A Walk Through Cardstocks

Hello everyone, Tejal here with a review of cardstocks that are available at Itsy Bitsy. This is actually less of a review and more of experimenting. I have put the papers through almost everything I can think of..i.e, which I normally use in my crafting. There are many unexplored ways to use these papers, and I haven’t gotten around to all of them… mixed media, scrapbook layouts, quilling etc. just to name a few. As a stamper, most of my needs revolve around inking, distressing, water-coloring, using Copics etc..and so those are the things that I have tried with these papers. I have mostly worked with white for this post.

Bright White
This paper had my attention the most because it was beautiful, white, smooth and looked perfect for all the techniques…. here are some of my cards with the paper that worked out great and some just that did not work out.

With Copic Markers

 

 

 

 

 

 

With copics the blending was good, but the ink did not get absorbed into the paper. The ink just sat on top of the paper. With multiple layers of ink, this left lot of shiny patches on the card. So for Copics, I would not recommend this, especially heavy blending.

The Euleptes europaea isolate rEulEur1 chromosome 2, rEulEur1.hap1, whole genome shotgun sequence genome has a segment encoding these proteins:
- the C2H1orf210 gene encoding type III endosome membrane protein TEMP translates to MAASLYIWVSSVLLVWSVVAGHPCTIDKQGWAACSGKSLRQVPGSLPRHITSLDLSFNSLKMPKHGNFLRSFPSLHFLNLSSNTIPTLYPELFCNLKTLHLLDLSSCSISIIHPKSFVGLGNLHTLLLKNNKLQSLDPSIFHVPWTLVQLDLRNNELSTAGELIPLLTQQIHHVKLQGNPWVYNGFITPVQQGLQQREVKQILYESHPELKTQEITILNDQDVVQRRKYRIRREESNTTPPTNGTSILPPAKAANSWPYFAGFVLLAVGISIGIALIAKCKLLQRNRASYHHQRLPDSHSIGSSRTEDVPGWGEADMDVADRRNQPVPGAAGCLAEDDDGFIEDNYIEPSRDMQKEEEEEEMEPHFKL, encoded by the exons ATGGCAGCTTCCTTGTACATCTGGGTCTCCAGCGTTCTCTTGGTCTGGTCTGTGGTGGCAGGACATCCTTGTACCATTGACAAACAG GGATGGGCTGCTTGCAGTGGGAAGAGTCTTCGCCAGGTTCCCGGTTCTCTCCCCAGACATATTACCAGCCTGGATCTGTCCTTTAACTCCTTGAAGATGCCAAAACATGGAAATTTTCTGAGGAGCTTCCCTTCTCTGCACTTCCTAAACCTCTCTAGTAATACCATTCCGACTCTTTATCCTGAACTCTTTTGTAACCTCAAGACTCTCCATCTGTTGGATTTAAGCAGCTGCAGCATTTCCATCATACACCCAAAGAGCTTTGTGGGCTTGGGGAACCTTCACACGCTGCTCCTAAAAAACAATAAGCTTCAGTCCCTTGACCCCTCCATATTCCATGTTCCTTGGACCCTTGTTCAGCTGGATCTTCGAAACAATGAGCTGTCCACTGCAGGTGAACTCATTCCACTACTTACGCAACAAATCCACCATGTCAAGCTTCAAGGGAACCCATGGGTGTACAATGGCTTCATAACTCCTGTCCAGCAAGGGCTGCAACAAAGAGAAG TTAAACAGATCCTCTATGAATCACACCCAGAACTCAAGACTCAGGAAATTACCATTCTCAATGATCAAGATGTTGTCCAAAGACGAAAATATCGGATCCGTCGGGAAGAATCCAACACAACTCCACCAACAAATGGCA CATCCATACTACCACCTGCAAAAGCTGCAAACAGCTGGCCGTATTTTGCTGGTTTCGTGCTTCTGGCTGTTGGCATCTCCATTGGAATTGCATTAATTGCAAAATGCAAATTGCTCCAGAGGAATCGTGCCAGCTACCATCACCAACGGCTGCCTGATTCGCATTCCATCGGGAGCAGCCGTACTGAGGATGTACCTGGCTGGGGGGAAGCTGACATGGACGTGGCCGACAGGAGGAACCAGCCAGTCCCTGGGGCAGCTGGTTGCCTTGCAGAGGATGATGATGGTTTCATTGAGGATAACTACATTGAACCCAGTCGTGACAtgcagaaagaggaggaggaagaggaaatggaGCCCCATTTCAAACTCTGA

However if you are just doing a single layer blending of color, it works well. Here the elephant (Jumbo Wishes stamp from IB)  is colored with Alcohol markers, the other images (balloons, cupcake) with Zig Clean Color Markers. The background is also blended using Distress inks on Bright White Cardstock,

 

With Distress inks
With Distress ink, it had its pros and cons. The trouble was due to the blending foams. Newer foams tend to lay down less color and give scratchy edges. Here is a look with with new and older foams. Same ink color on both papers.

 

Brand new blending foam will not give a smooth finish, which is when a friend suggested I wash the foams 2-3 times to soften them. And voila…they blended well. Check the blending of the elephant card above. I used older blending foams and it blended so well. The Floral card with blue background below is also distressed on same paper with distress oxide.

Watercolor
Now Zigs blended beautifully on this paper. Compared to Zigs with water, the blend was way smoother if I used a Zig marker to blend another Zig marker. I used a water-brush to blend as well. The color moves decently, but since this is not a watercolor paper, I suggest keeping the blending with water to minimal. Using the least amount of water to blend, the pilling is minimal (i.e. your paper will not warp)

The  blue background is on Bright White, blended with Distress oxide ink.The flowers and leaves are again stamped on Bright White and colored with Zig markers and very little water.

Classic White Cardstock

This is a 200gsm, white cardstock. I took a while to go through this, because I wanted my experiments to be good enough. I am  happy with the results of this cardstock.  Do keep in mind that this is a cotton based cardstock, so its absorption is high with Copics, Distress inks and also Zig markers. Below are how